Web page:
Yankee Owner Refers to Team Accountant as 'Young Black Boy'
Jul. 05, 1987
WASHINGTON (AP) _ New York Yankees owner George Steinbrenner, in an interview Sunday on racism in sports, referred to his baseball team's accountant as a ''young black boy.''
Steinbrenner, questioned whether he would make the same pledge as Baltimore Orioles owner Edward Bennett Williams to hire more minorities, said that in 13 years he had not seen a concerted effort by owners, especially himself, to exclude minorities.
''My chief accountant, the head accountant that I have in my finance department, happens to be a young black boy; my manager happens to be of Hispanic background; my co-captain on the Yankees happens to be a young black man named Willie Randolph who I wouldn't trade for anybody,'' Steinbrenner said in an interview on CBS-TV's ''Face the Nation'' program.
''I don't see - there's no conscientious effort on my part as far as the New York Yankees are concerned to exclude anybody.''
Given an opportunity to explain his use of the word ''boy,'' Steinbrenner said: ''You take that out of context - and I don't want to get into that argument. I think that of all of my young men - I should say ''young men,'' then, if that makes you feel better - have never felt that way.''
''Boy'' is generally regarded as a derogatory term about adult male blacks.
Charges of racism in sports erupted last month when Al Campanis, executive vice president of the Los Angeles Dodgers, questioned whether blacks and minorities had the qualifications to fill management positions.
''They may not have some of the necessities to be, let's say, a field manager of perhaps a general manager,'' Campanis said. ''It just might be that - why are black men, or black people, not good swimmers? Because they don't have the buoyancy.''
Campanis later resigned, but the furor did not die down. The Rev. Jesse Jackson demanded fair hiring in baseball and called for a boycott of the sport. He later called the boycott off, saying club owners had promised to hire more minorities.
Baseball Commissioner Peter Ueberroth chose Dr. Harry Edwards, a sports sociologist and black activist to boost minority employment on and off the field.
Steinbrenner, in an interview taped Saturday in Columbus, Ohio, promised to hire more minorities in the front office with the help of Edwards.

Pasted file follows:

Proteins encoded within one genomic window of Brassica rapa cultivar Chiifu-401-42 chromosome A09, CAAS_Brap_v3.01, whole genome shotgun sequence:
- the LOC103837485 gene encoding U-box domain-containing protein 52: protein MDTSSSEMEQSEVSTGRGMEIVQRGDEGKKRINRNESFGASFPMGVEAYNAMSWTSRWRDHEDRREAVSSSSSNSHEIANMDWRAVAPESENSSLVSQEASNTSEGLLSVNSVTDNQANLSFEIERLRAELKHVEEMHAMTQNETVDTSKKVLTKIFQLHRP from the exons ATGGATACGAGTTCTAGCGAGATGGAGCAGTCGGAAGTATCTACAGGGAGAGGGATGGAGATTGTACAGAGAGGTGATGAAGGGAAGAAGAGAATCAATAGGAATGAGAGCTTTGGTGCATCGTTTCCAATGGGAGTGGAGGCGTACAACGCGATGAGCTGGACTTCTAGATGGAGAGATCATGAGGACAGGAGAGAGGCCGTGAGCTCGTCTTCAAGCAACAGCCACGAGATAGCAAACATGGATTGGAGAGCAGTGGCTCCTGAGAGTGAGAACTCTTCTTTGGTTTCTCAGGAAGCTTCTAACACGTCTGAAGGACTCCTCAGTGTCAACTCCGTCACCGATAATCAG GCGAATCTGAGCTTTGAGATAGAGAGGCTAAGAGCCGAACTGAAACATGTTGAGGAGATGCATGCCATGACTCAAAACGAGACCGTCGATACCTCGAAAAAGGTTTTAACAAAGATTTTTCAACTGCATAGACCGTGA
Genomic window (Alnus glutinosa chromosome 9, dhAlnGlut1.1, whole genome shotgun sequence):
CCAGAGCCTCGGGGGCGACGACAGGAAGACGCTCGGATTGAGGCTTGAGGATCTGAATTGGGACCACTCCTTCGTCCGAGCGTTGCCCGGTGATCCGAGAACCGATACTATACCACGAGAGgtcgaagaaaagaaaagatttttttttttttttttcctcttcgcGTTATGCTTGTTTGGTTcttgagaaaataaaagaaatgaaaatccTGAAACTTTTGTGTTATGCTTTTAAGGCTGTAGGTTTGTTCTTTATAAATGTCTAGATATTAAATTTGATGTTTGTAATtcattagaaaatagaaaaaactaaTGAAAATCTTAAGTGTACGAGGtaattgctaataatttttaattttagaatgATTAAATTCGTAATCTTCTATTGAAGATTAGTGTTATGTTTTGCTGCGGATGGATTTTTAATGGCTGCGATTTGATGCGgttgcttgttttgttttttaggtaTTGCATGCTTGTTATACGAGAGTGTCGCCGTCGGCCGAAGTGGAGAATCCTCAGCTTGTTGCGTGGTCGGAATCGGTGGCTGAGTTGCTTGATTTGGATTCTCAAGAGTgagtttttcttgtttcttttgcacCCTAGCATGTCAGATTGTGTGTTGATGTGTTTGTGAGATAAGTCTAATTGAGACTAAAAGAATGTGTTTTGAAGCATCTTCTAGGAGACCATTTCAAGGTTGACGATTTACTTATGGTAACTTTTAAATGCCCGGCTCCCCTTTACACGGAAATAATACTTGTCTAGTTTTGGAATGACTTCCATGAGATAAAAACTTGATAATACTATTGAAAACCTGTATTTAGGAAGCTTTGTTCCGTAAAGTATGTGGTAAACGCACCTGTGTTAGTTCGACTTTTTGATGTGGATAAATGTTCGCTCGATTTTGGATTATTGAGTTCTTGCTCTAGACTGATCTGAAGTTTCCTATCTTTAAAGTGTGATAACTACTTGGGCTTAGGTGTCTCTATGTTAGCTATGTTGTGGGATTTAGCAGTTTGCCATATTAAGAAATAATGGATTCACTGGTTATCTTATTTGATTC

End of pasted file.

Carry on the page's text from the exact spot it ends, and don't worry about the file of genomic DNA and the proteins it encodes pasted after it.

But Frank Robinson, who was baseball's first black manager and is now coach of the Baltimore Orioles, questioned why Steinbrenner needs the help of Edwards to find qualified minorities, saying that they are applying now and being turned down.
''There are qualified minorities, right in baseball, right now at the level,'' Robinson said on the same program. ''He says he has a black boy as his co-captain, Willie Randolph. Willie Randolph has been with the New York Yankees for 10 years and had 10 outstanding years. The manager named him co- captain. That's on the field, that's as a player.
''But there are blacks in baseball right now that have been wanting jobs and soliticing jobs in the front office, but they have been shut out.''
Steinbrenner was referring to his accountant and not Randolph when he used the term ''boy.''
John Thompson, head basketball coach at Georgetown University, refused to label the lack of blacks in coaching and management positions as racism, but did comment on Steinbrenner's remark.
''I think that it is a conscious effort, though, that will really start to say something is racism or say somebody is a ''boy,'' Thompson said on the same show. ''Sometimes we get caught up in the terminology more than we get caught up in the facts that pertain to it, and I think that, just as I don't think that George meant any real significant thing in saying 'boy,' the problem still exists, though.''
Edwards, who also was interviewed on the program, noted the irony of Campanis' comments setting the wheels in motion for change, while his efforts have attracted little attention.
''I think he has managed to precipitate in one 15-minute discussion something that people such as myself have not been able to accomplish in 20 years of struggle,'' Edwards said. ''So I think the man should really go down in history right alongside Branch Rickey, and, in fact, I have nominated him, with Mr. Benjamin Hooks of the NAACP, for the NAACP Man of the Year award.
''I think he deserves it,'' he said.